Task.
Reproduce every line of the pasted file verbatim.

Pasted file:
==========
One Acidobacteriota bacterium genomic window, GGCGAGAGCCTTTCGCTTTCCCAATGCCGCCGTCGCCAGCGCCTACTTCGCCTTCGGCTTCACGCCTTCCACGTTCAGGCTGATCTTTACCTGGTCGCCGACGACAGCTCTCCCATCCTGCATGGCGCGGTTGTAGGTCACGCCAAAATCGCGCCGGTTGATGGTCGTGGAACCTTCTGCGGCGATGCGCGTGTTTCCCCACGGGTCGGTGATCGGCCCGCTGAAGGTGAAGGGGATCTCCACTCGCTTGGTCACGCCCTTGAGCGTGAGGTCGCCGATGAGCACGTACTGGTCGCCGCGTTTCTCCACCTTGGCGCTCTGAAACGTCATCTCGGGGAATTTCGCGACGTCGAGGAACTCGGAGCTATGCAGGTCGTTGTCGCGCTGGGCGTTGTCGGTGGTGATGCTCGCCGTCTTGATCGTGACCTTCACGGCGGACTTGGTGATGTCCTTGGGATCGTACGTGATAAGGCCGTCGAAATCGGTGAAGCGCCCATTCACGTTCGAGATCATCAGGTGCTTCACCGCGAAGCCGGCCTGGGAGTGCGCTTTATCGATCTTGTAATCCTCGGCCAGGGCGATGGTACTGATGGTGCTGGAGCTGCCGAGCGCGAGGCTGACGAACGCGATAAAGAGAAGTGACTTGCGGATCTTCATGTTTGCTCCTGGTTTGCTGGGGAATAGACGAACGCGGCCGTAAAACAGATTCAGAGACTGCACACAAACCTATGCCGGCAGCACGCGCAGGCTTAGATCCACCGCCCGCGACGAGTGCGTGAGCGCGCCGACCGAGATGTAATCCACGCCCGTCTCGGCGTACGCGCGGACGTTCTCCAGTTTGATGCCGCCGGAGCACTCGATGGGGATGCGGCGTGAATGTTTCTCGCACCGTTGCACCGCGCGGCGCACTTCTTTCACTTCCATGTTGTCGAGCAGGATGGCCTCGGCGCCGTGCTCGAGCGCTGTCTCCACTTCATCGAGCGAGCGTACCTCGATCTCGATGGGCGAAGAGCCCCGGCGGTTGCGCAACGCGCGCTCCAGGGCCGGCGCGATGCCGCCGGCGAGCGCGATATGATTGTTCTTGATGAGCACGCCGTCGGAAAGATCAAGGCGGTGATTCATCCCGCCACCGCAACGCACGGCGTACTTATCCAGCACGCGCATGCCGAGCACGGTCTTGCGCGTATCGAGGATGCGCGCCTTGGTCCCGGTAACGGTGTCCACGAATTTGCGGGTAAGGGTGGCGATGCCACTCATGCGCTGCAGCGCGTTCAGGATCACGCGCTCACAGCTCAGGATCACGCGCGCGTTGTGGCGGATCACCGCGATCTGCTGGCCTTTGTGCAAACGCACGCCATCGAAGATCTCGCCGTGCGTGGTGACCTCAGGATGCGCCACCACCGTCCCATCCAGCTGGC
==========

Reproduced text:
One Acidobacteriota bacterium genomic window, GGCGAGAGCCTTTCGCTTTCCCAATGCCGCCGTCGCCAGCGCCTACTTCGCCTTCGGCTTCACGCCTTCCACGTTCAGGCTGATCTTTACCTGGTCGCCGACGACAGCTCTCCCATCCTGCATGGCGCGGTTGTAGGTCACGCCAAAATCGCGCCGGTTGATGGTCGTGGAACCTTCTGCGGCGATGCGCGTGTTTCCCCACGGGTCGGTGATCGGCCCGCTGAAGGTGAAGGGGATCTCCACTCGCTTGGTCACGCCCTTGAGCGTGAGGTCGCCGATGAGCACGTACTGGTCGCCGCGTTTCTCCACCTTGGCGCTCTGAAACGTCATCTCGGGGAATTTCGCGACGTCGAGGAACTCGGAGCTATGCAGGTCGTTGTCGCGCTGGGCGTTGTCGGTGGTGATGCTCGCCGTCTTGATCGTGACCTTCACGGCGGACTTGGTGATGTCCTTGGGATCGTACGTGATAAGGCCGTCGAAATCGGTGAAGCGCCCATTCACGTTCGAGATCATCAGGTGCTTCACCGCGAAGCCGGCCTGGGAGTGCGCTTTATCGATCTTGTAATCCTCGGCCAGGGCGATGGTACTGATGGTGCTGGAGCTGCCGAGCGCGAGGCTGACGAACGCGATAAAGAGAAGTGACTTGCGGATCTTCATGTTTGCTCCTGGTTTGCTGGGGAATAGACGAACGCGGCCGTAAAACAGATTCAGAGACTGCACACAAACCTATGCCGGCAGCACGCGCAGGCTTAGATCCACCGCCCGCGACGAGTGCGTGAGCGCGCCGACCGAGATGTAATCCACGCCCGTCTCGGCGTACGCGCGGACGTTCTCCAGTTTGATGCCGCCGGAGCACTCGATGGGGATGCGGCGTGAATGTTTCTCGCACCGTTGCACCGCGCGGCGCACTTCTTTCACTTCCATGTTGTCGAGCAGGATGGCCTCGGCGCCGTGCTCGAGCGCTGTCTCCACTTCATCGAGCGAGCGTACCTCGATCTCGATGGGCGAAGAGCCCCGGCGGTTGCGCAACGCGCGCTCCAGGGCCGGCGCGATGCCGCCGGCGAGCGCGATATGATTGTTCTTGATGAGCACGCCGTCGGAAAGATCAAGGCGGTGATTCATCCCGCCACCGCAACGCACGGCGTACTTATCCAGCACGCGCATGCCGAGCACGGTCTTGCGCGTATCGAGGATGCGCGCCTTGGTCCCGGTAACGGTGTCCACGAATTTGCGGGTAAGGGTGGCGATGCCACTCATGCGCTGCAGCGCGTTCAGGATCACGCGCTCACAGCTCAGGATCACGCGCGCGTTGTGGCGGATCACCGCGATCTGCTGGCCTTTGTGCAAACGCACGCCATCGAAGATCTCGCCGTGCGTGGTGACCTCAGGATGCGCCACCACCGTCCCATCCAGCTGGC